When we review a district court's denial of a motion to suppress, we “view the evidence in the light most favorable to the [G]overnment and uphold the district court's factual findings unless clearly erroneous.” United States v. Roach, 582 F.3d 1192, 1200 (10th Cir.2009). “ ‘The credibility of witnesses, the weight to be given evidence, and the reasonable inferences drawn from the evidence fall within the province of the district court.’ “ United States v. McKissick, 204 F.3d 1282, 1296 (10th Cir.2000) (quoting United States v. Long, 176 F.3d 1304, 1307 (10th Cir.1999)). Whether the good-faith exception applies is a question of law, however, which we review de novo. Roach, 582 F.3d at 1200.

If a warrant is not supported by probable cause, the evidence seized pursuant to the warrant “need not be suppressed if the executing officer acted with an objective good-faith belief that the warrant was properly issued by a neutral magistrate.” United States v. Danhauer, 229 F.3d 1002, 1006 (10th Cir.2000) (citing Leon, 468 U.S. at 922). When an officer searches pursuant to a warrant, Leon generally requires we presume the officer acted in good-faith reliance upon the warrant. United States v. Harrison, 566 F.3d 1254, 1256 (10th Cir.2009); United States v. Cardall, 773 F.2d 1128, 1133 (10th Cir.1985). “It is only when [an officer's] reliance was wholly unwarranted that good faith is absent.” Cardall, 773 F.2d at 1133. But this presumption is not absolute. Harrison, 556 F.3d at 1256. As we have reiterated many times, a warrant subsequently determined to lack probable cause demands suppression of the resulting evidence in at least four situations: (1) when “the issuing magistrate was misled by an affidavit containing false information or information that the affiant would have known was false if not for his ‘reckless disregard of the truth’ “; (2) “when the ‘issuing magistrate wholly abandon[s her] judicial role’ “; (3) “when the affidavit in support of the warrant is ‘so lacking in indicia of probable cause as to render official belief in its existence entirely unreasonable’ “; and, (4) “when a warrant is so facially deficient that the executing officer could not reasonably believe it was valid.” Danhauer, 229 F.3d at 1007 (quoting Leon, 468 U.S. at 923). Recently, the Supreme Court in United States v. Herring, 129 S.Ct. 695 (2009), appears to have described another situation in which Leon would not apply-when the warrant's flaw results from recurring or systemic police negligence. The Court explained “the exclusionary rule serves to deter deliberate, reckless, or grossly negligent conduct, or in some circumstances recurring or systemic negligence.” Herring, 129 S.Ct. at 702. But when police error is the result of negligence, “rather than systemic error or reckless disregard of constitutional requirements,” the exclusionary rule does not serve its purpose and, therefore, does not apply. Id. at 704.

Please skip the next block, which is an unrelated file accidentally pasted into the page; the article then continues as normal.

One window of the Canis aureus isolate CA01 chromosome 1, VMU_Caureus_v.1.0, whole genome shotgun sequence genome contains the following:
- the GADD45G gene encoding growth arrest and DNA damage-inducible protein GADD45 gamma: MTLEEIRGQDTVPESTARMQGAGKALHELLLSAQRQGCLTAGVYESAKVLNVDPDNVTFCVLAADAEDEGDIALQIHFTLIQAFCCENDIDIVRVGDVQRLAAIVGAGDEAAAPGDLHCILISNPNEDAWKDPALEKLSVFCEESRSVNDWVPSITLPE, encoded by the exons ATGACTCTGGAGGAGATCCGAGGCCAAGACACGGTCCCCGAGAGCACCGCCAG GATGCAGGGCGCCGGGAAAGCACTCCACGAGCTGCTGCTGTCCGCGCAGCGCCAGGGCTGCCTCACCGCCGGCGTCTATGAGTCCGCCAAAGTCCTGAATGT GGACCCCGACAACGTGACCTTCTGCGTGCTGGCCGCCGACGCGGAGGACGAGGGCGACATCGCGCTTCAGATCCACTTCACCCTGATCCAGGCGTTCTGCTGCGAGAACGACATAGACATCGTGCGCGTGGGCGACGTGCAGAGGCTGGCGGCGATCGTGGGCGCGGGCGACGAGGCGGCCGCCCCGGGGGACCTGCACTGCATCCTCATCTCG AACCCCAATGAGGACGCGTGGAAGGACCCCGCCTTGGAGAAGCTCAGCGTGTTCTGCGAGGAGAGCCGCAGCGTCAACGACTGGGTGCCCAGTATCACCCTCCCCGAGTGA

B.

We first address Defendant's argument that the issuing magistrate was misled by the deliberate or reckless omission of material facts from the affidavit. Defendant claims the following facts were deliberately or recklessly omitted from the affidavit:

• An eyewitness to the Barney murder identified to the WPD two people she called P and J as the perpetrators of the Barney murder.

• Another individual informed the WPD that Barney's life had been threatened by a drug dealer, someone other than Defendant, the night before Barney was murdered.

• CW # 1 told WPD that CW# 3, a known gang member, took the Barney murder weapon to CW # 1, another known gang member, the morning after the murder.